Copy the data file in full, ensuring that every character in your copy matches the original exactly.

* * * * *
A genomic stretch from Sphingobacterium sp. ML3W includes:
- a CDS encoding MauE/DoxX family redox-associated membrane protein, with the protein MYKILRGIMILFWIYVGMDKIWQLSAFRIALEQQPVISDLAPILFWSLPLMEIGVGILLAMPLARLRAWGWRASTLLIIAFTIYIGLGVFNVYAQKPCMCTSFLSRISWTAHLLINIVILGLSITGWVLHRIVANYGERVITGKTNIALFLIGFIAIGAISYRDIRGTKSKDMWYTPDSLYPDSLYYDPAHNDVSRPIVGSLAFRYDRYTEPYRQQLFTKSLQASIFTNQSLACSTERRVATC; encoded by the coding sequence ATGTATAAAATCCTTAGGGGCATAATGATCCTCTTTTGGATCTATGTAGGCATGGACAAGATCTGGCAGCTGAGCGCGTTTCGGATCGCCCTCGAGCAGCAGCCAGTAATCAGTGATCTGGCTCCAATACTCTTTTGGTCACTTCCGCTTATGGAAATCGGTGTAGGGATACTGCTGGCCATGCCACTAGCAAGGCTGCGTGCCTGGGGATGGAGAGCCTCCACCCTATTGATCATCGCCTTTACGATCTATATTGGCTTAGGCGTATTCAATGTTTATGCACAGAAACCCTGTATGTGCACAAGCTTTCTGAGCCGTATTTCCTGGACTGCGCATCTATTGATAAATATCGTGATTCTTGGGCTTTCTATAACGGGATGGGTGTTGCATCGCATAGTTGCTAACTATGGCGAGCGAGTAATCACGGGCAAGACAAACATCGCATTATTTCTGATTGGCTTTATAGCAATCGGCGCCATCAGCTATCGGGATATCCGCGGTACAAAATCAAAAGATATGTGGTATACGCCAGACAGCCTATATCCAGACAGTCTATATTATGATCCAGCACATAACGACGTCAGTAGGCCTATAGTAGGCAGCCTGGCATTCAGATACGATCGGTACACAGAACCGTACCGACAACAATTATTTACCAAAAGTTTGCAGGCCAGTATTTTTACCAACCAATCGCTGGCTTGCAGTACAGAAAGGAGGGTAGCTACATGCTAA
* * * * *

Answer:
A genomic stretch from Sphingobacterium sp. ML3W includes:
- a CDS encoding MauE/DoxX family redox-associated membrane protein, with the protein MYKILRGIMILFWIYVGMDKIWQLSAFRIALEQQPVISDLAPILFWSLPLMEIGVGILLAMPLARLRAWGWRASTLLIIAFTIYIGLGVFNVYAQKPCMCTSFLSRISWTAHLLINIVILGLSITGWVLHRIVANYGERVITGKTNIALFLIGFIAIGAISYRDIRGTKSKDMWYTPDSLYPDSLYYDPAHNDVSRPIVGSLAFRYDRYTEPYRQQLFTKSLQASIFTNQSLACSTERRVATC; encoded by the coding sequence ATGTATAAAATCCTTAGGGGCATAATGATCCTCTTTTGGATCTATGTAGGCATGGACAAGATCTGGCAGCTGAGCGCGTTTCGGATCGCCCTCGAGCAGCAGCCAGTAATCAGTGATCTGGCTCCAATACTCTTTTGGTCACTTCCGCTTATGGAAATCGGTGTAGGGATACTGCTGGCCATGCCACTAGCAAGGCTGCGTGCCTGGGGATGGAGAGCCTCCACCCTATTGATCATCGCCTTTACGATCTATATTGGCTTAGGCGTATTCAATGTTTATGCACAGAAACCCTGTATGTGCACAAGCTTTCTGAGCCGTATTTCCTGGACTGCGCATCTATTGATAAATATCGTGATTCTTGGGCTTTCTATAACGGGATGGGTGTTGCATCGCATAGTTGCTAACTATGGCGAGCGAGTAATCACGGGCAAGACAAACATCGCATTATTTCTGATTGGCTTTATAGCAATCGGCGCCATCAGCTATCGGGATATCCGCGGTACAAAATCAAAAGATATGTGGTATACGCCAGACAGCCTATATCCAGACAGTCTATATTATGATCCAGCACATAACGACGTCAGTAGGCCTATAGTAGGCAGCCTGGCATTCAGATACGATCGGTACACAGAACCGTACCGACAACAATTATTTACCAAAAGTTTGCAGGCCAGTATTTTTACCAACCAATCGCTGGCTTGCAGTACAGAAAGGAGGGTAGCTACATGCTAA